# Integration problem

## Homework Statement

Compute the following antiderivative $$\int (sin^3(x))(cos^4(x)) dx$$

## The Attempt at a Solution

If this problem requires use of integration by parts i'm struggling to work out to split it up and make it manageable. Have searched countlessly for a similar example on the net but have had no luck. Thanks

HallsofIvy
Homework Helper
There is a standard "method" when you have a trig function to an odd power.

Since sin(x) it to the 3rd power, take one out to use with dx, convert sin2(x) to cos:
$$\int sin^3(x)cos^4(x)dx= \int sin^2(x)cos^4(x) sin(x)dx= \int (1- cos^2(x))cos^4(x) sin(x)dx[/itex] Now what substitution will make that easy? All you should do is new variable u = cos(x). You'll get integral u^4-u^6. Actually, [tex]u^6 - u^4$$ due to the negative in the derivative of $$cos(x)$$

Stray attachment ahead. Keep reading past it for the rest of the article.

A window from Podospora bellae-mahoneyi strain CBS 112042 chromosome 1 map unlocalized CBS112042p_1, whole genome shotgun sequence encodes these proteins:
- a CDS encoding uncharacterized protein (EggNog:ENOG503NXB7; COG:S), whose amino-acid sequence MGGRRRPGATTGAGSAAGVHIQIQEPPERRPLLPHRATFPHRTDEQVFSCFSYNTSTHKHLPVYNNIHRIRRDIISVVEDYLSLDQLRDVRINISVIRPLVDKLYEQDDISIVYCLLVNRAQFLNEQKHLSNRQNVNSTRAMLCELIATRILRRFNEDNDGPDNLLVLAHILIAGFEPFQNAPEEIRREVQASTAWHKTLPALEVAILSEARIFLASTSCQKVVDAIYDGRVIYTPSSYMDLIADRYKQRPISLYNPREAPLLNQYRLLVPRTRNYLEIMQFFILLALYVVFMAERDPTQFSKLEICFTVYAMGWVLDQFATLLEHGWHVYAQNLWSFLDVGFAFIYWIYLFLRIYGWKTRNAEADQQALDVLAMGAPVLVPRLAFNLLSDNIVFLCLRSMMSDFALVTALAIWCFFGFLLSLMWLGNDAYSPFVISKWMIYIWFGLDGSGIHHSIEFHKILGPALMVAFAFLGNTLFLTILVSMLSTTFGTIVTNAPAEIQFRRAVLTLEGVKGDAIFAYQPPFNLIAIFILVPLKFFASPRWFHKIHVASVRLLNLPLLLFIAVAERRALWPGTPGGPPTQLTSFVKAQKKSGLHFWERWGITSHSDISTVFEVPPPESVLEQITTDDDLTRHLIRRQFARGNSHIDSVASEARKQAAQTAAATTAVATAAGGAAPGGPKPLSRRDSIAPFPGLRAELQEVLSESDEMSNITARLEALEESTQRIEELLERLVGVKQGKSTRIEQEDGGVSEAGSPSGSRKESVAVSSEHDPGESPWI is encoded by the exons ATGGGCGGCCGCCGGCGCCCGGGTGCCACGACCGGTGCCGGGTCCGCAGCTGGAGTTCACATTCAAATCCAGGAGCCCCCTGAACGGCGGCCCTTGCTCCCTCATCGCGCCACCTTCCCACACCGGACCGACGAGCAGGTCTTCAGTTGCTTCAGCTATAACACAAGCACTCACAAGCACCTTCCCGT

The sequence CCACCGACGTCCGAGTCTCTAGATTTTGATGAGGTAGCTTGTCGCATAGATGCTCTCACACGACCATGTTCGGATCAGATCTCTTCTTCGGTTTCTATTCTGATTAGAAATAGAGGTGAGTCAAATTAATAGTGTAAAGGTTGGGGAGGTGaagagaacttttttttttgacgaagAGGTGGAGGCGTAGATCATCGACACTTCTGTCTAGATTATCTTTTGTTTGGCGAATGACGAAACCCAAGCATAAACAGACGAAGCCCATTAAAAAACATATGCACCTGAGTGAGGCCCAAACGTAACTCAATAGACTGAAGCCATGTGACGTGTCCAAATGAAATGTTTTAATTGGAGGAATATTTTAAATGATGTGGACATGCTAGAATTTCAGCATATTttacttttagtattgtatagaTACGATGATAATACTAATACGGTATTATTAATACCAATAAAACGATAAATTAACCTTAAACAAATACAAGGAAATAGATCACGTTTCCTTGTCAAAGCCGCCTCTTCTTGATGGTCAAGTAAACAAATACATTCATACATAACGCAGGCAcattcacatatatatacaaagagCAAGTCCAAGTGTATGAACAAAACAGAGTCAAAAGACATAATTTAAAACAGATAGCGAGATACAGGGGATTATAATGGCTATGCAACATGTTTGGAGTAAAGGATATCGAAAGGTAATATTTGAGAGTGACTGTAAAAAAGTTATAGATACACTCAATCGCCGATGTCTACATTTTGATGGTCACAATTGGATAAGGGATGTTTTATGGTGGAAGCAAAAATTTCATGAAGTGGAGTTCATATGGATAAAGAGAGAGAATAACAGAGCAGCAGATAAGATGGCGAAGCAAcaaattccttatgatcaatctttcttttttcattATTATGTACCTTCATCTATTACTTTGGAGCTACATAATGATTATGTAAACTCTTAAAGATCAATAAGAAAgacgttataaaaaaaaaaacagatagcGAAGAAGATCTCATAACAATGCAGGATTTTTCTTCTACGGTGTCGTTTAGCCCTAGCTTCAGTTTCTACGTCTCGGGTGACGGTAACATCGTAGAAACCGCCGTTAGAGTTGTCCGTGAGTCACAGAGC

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fikus what do you mean, i can do a substitution straight away?

fikus what do you mean, i can do a substitution straight away?
you can once you find that the derivative of your substitution appears in your original problem

HallsofIvy